The novelist talks rural noir, B-movies from the 1970s, and the superiority of DC Comics.
I don’t remember when I first met Shawn (S.A.) Cosby, but I absolutely remember the first time I heard him read. It’s not uncommon for wonderful writing to be diminished by a poor reading performance, but Cosby is a gifted reader and beautiful writer, and his story absolutely devastated the audience that night. A sense of excitement reverberated through the room after he’d left the stage; the enchantment of discovery, the thrill of hearing a new voice that demanded to be heard again and again.
That same sense of exhilaration is about to hit readers nationally with the release of Blacktop Wasteland, Cosby’s new novel. Multiple “Best Of” and “Must Read” lists — including the New York Times, Buzzfeed, Time Magazine, and more — are naming it among the best of 2020, and it’s destined to be nominated for awards in 2021.
The story of a man struggling to balance a life of crime with his family may not be new terrain in crime fiction, but Cosby’s haunting lyricism, evocative rural noir, and unrelenting tension set his work apart. Both the story and its author deserve a wide audience. Blacktop Wasteland isn’t simply one of the best crime fiction books of 2020. It’s one of the best books in crime fiction I’ve ever read.
(But that still doesn’t excuse his preference for DC Comics over Marvel. WHAT THE HELL, SHAWN?)
Blacktop Wasteland is such a lovely and haunting title. Can you explain what it means to you?
It’s the place where dreams go to die. The long, winding road that you think will allow you to escape but only doubles back on itself, like a snake eating its tail.
Your prose, as others have noted, is memorable. How long does it take for you to write a book?
Usually from initial concept to the completion of a first draft is nine months. I typically write a long, detailed synopsis, then use that as a guide for a final draft. Most times, I have a pretty good idea how my books will end, but no idea how I will get there. That’s the fun part.
Did this book change, in regard to concept, from start to finish?
The concept pretty much stayed the same, but some of the themes became more complex. The original idea was to write a crime story that deconstructed how much poverty influences the decisions people make in regards to getting involved in criminal activities. But it also became a cathartic release for me in respect to issues I was dealing with about tragic and toxic masculinity and the systemic racism that exist not only in the South but throughout America.
How much research did you have to do into cars?
I’ve always been a bit of a gearhead, so the research came easily to me. My uncles and cousins used to race souped-up muscle cars when I was a kid, so I went over to their houses with a six-pack and talked to them. Not only about the engineering that goes into a nitrous kit, but how it feels to be behind the wheel of a rocket with wheels.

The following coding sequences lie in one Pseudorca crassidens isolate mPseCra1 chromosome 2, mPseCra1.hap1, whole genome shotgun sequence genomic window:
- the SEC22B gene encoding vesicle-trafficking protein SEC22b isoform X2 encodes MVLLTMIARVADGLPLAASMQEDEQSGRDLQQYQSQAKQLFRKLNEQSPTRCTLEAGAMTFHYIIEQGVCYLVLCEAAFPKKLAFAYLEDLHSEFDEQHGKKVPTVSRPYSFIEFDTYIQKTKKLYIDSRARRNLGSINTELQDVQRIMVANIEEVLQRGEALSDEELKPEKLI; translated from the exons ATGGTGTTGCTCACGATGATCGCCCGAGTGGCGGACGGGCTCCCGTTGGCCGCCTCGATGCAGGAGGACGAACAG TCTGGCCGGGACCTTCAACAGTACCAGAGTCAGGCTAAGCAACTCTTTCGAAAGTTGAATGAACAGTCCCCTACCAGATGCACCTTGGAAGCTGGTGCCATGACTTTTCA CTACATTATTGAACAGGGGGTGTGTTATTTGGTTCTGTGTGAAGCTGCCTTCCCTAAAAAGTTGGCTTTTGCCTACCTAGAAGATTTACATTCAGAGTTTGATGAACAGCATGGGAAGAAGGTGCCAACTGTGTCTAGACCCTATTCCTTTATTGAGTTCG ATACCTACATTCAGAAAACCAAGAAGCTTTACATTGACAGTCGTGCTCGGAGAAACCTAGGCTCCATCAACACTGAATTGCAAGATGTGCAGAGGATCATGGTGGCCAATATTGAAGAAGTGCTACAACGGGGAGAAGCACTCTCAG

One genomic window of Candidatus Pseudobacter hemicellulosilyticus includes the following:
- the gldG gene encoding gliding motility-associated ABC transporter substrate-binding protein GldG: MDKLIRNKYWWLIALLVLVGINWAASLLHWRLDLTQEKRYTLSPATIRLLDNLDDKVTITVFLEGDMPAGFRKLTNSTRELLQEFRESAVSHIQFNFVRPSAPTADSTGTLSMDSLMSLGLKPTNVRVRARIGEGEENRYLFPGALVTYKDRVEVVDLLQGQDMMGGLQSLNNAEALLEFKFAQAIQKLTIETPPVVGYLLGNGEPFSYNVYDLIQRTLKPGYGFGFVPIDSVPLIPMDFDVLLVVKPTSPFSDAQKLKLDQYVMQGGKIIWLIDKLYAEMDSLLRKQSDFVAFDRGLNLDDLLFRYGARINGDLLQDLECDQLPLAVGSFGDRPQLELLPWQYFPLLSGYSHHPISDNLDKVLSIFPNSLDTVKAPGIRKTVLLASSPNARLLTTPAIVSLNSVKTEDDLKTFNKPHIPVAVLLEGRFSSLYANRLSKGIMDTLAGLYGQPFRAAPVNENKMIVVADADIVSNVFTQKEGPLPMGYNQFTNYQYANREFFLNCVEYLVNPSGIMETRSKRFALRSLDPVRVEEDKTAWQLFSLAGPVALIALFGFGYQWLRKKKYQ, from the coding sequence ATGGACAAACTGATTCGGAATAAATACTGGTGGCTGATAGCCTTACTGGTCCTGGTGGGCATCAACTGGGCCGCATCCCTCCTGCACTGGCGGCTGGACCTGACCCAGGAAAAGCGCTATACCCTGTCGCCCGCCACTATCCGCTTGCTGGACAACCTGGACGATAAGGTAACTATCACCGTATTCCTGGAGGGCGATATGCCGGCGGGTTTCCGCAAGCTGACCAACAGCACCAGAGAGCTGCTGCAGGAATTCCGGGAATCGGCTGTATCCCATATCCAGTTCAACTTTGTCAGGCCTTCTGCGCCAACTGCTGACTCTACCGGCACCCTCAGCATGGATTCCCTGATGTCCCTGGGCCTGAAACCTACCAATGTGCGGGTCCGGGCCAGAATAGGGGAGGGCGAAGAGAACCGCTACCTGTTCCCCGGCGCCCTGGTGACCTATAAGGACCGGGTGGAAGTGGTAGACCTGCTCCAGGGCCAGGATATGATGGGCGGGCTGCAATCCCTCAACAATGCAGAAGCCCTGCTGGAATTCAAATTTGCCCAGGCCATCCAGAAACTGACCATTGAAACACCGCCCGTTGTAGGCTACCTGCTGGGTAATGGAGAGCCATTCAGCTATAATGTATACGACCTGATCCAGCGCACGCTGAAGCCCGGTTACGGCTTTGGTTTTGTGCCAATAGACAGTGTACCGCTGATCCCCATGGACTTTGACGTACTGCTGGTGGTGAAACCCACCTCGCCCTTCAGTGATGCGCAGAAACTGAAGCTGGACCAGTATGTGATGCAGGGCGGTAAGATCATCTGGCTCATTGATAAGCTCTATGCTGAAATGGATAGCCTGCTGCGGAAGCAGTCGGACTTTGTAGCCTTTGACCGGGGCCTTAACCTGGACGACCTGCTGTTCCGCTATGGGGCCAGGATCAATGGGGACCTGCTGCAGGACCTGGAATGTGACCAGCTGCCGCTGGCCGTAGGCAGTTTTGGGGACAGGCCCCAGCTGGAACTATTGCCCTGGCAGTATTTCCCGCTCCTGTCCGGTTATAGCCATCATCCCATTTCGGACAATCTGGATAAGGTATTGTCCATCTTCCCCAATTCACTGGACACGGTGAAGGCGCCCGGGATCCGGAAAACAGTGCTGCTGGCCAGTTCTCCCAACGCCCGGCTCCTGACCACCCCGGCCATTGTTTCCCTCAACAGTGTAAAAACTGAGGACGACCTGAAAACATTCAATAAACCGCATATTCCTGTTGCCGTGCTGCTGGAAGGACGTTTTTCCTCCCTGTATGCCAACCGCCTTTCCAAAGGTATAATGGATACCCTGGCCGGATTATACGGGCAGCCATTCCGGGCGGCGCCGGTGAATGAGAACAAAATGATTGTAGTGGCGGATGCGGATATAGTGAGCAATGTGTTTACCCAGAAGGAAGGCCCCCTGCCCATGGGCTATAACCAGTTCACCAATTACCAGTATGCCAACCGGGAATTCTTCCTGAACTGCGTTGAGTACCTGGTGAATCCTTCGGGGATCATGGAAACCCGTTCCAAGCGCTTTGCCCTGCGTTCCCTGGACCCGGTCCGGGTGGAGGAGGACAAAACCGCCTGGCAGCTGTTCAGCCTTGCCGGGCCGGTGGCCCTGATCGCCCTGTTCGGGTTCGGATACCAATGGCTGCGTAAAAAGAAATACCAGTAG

In addition to its wonderful prose, Blacktop Wasteland is exceptionally cinematic. I know you're a big fan of other media (movies, music, terrible DC Comics rather than superior Marvel). Were there any specific influences that affected your writing?
HA! First of all, how dare you sully the name of DC Comics? But, seriously, I was really inspired by the rural B-movies of the 70s: “White Lightning,” “Gator,” “Crazy Larry and Dirty Mary,” “Rumrunners.” Films that had a specific gritty, realistic tone. Another film that inspired me was “Hell or Highwater.” There’s a speech in that film about how poverty is a disease. That speech (delivered by a criminally underrated Chris Pine) hit me like a ton of bricks. Blacktop Wasteland definitely shares a lot of DNA with those films. I think Road to Perdition (the graphic novel) was also a bit of an inspiration, as well.
Crime fiction is full of niches — cozy, hardboiled, psychological — some with a defined social cause, others less so. Where do you see this work in that world? And do you think you'll eventually step outside of that place with future books?
I hope my little niche is rural noir with a smidge of social commentary. That sounds a bit pretentious, but I truly believe crime fiction is a genre that doesn’t get enough respect for what it says about the human condition. I mean, Crime and Punishment is one of the great novels in history. The highbrow among us call it literary, but it still starts with a murder. I think I’d like to try and write something different one day. I’m a huge fan of sci-fi and horror, and I wouldn’t mind branching out into those fields. A dream of mine is to write a multi-generational epic like The Given Day or The Color Purple, but I don’t think I’m quite ready for that yet.
In addition to novels, you've earned a rep as a masterful short-story writer and reader, especially at Noir at the Bar. Are your stories written explicitly to be read out loud?
I always write my short stories as if they are going to be read aloud. To me, it gives the story a better rhythm.
What's been the best part of this process, from writing the book to finding an agent to selling it to a large publisher? What have you enjoyed the most?
Definitely writing the book. For a long time, I thought I didn’t have it in me to finish a novel. Now, I find that I prefer writing novels. I don’t think there is a better feeling for any writer than typing the words THE END on something you put your heart and soul into.
[Note: To hear S.A. Cosby read, tune in to DC's next Virtual Noir at the Bar on Sunday, July 12th, at 8 p.m. (EST).]
E.A. Aymar’s next novel, They’re Gone, written under his pseudonym, E.A. Barres, will be out this November. You can preorder it here.